This is a real sticking point to employees parting with their ideas and corporations being prepared to acknowledge some degree of ownership. Corporations will generally consider that all ideas that come from employees are the property of the organization. No wonder they do not receive too many ideas. Only a small percentage of people would part with an idea that is capable of producing significant results under these circumstances.
Only the most senior people can earn large incomes
Although it is not uncommon to find executives who earn in excess of $1 million, it would be extremely rare to find a person in a normal functional role with anywhere near this level of income. This is fine providing that the executives are producing the results for the organization. What about the case where a warehouse employee saves the company $25 million per annum in costs through new ideas on material handling? What about the Account Manager that creates a whole new product line that added $40 million in gross margin from one year to the next? Could there be more cases like this if people received fair and reasonable remuneration for implemented ideas?
The case for corporations to change is quite strong. Apart from the economic reasons, we hear cries for corporate responsibility in relation to large-scale accidents and their attitude towards our environment. The population is growing tired of seeing huge salaries, payouts and profits when so many people are struggling.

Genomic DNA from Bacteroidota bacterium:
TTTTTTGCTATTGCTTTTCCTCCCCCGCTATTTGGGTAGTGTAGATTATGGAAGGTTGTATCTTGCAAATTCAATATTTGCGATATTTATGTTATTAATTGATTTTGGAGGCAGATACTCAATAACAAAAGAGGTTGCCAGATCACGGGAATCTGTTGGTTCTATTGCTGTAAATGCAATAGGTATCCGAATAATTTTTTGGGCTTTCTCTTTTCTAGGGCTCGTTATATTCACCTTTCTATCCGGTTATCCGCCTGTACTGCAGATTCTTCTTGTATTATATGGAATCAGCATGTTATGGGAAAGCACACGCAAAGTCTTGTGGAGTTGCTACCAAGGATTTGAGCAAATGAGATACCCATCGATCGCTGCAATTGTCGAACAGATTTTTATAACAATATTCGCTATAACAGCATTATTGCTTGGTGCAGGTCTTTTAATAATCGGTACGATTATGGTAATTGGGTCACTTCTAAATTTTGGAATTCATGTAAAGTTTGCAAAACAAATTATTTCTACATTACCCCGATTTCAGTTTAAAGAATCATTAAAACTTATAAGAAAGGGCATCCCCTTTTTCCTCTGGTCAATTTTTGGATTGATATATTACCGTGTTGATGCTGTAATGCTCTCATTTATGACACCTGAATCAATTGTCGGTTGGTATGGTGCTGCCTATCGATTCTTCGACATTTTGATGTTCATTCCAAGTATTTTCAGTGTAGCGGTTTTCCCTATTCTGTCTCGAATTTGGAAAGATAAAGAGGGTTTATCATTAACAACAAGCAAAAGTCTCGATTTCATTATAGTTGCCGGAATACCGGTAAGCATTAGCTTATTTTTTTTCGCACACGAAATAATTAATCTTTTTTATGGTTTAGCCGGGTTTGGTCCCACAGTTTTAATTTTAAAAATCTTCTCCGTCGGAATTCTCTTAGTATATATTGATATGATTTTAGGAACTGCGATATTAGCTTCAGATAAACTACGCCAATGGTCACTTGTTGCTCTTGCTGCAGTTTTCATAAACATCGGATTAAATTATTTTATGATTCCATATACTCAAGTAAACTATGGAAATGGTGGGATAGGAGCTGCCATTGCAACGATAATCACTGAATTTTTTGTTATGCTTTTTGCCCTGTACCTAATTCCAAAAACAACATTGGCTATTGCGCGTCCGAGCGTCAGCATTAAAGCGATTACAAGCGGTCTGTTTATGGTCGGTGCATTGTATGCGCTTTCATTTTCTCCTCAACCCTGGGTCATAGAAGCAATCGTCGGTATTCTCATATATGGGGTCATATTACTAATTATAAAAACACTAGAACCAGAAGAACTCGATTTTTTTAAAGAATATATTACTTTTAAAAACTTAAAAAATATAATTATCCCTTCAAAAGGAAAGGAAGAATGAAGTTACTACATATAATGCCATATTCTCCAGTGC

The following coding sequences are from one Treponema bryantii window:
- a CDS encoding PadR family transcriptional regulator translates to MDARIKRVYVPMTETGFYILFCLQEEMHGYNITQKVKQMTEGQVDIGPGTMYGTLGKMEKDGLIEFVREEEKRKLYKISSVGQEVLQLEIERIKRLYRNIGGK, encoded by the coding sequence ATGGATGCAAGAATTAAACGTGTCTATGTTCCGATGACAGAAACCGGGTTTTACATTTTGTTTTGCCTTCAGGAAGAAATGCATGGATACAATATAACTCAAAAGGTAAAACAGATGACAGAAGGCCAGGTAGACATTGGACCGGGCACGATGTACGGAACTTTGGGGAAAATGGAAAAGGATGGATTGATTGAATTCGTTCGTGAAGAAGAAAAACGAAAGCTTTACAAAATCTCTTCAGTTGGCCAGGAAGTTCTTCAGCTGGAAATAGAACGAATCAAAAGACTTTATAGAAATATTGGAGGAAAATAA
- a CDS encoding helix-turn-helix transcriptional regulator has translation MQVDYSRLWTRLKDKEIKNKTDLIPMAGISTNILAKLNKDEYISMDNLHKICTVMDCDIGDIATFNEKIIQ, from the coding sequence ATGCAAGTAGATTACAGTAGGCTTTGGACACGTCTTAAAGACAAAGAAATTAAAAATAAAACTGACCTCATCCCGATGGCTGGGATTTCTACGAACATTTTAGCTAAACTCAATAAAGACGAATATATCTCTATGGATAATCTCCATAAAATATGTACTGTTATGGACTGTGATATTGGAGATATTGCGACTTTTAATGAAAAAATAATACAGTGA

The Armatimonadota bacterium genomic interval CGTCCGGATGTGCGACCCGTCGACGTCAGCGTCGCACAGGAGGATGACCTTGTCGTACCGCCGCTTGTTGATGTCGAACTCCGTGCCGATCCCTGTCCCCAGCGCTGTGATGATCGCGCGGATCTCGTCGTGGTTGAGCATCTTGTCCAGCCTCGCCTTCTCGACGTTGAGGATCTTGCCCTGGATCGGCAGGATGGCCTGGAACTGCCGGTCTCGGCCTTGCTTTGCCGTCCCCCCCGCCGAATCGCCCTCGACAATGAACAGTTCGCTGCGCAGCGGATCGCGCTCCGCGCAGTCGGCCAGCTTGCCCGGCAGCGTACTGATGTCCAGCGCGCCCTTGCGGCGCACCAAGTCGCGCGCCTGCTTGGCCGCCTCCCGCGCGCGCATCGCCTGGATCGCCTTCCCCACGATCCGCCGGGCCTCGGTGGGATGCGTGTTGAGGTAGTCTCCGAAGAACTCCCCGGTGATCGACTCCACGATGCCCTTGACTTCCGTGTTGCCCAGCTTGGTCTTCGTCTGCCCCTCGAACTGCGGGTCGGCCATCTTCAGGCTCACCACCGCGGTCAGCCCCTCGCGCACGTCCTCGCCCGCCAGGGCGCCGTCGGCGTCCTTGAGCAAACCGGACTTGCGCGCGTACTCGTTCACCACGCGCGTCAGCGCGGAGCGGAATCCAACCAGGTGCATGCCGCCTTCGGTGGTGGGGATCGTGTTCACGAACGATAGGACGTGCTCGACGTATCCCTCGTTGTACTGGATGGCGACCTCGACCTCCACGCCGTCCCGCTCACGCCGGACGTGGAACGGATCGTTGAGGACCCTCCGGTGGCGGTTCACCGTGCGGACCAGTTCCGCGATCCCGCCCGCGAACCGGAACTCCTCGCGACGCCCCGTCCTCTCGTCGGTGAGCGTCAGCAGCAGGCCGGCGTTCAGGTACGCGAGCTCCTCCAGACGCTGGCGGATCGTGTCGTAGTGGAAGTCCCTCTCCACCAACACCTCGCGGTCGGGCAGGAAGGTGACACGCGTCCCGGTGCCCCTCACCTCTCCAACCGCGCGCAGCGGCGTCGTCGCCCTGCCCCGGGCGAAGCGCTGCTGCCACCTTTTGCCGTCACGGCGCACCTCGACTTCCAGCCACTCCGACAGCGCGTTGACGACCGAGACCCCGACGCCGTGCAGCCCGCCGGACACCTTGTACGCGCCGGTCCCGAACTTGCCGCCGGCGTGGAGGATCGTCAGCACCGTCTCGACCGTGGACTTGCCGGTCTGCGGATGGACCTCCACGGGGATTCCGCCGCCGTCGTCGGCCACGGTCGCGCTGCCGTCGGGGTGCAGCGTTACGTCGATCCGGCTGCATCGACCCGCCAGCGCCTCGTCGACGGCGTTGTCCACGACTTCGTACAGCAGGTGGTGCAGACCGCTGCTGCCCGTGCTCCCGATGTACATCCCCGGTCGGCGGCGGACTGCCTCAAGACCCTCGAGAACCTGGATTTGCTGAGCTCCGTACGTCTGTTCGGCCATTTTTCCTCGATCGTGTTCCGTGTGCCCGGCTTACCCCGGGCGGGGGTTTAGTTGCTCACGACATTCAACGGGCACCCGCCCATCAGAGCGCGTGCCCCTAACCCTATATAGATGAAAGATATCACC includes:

Corporations have the infrastructure, resources, access to capital and global presence to really make a difference. Within their ranks they have people who are busting with ideas and are contained within an environment that is pro conformity, rather than encouraging brave, entrepreneurial innovations. Yet, we hear managers openly stating that innovation is the answer.
If the changes that are required to assist individuals, economies and our environment also produce increased profits and entity values, why not make those changes. For some it will be the issue of mentally overcoming the key resistance factors. For others it is realizing how to go about it with minimal risk and disruption to the organization. One thing though is definite and well stated by Albert Einstein when he said “We can’t solve problems by using the same kind of thinking we used when we created them”.
David Frood has 16 years experience consulting to medium and large organizations.
During this time he made a study of the talent within the ranks and the reasons why people rarely tell their employers about their ideas. He found that the reasons fell into 3 possible categories:
1. They would probably receive very little, if any compensation for their ideas when implemented
2. The idea could be stolen by another employee
3. Job security could be at risk through the employee becoming involved in areas outside of their position description
David's book "The Thinking Corporation" provides a solution to these issues.
A corporate change program is also available to transform organizations into "A Thinking Corporation".
The program is available to be delivered by all change consultants following accreditation.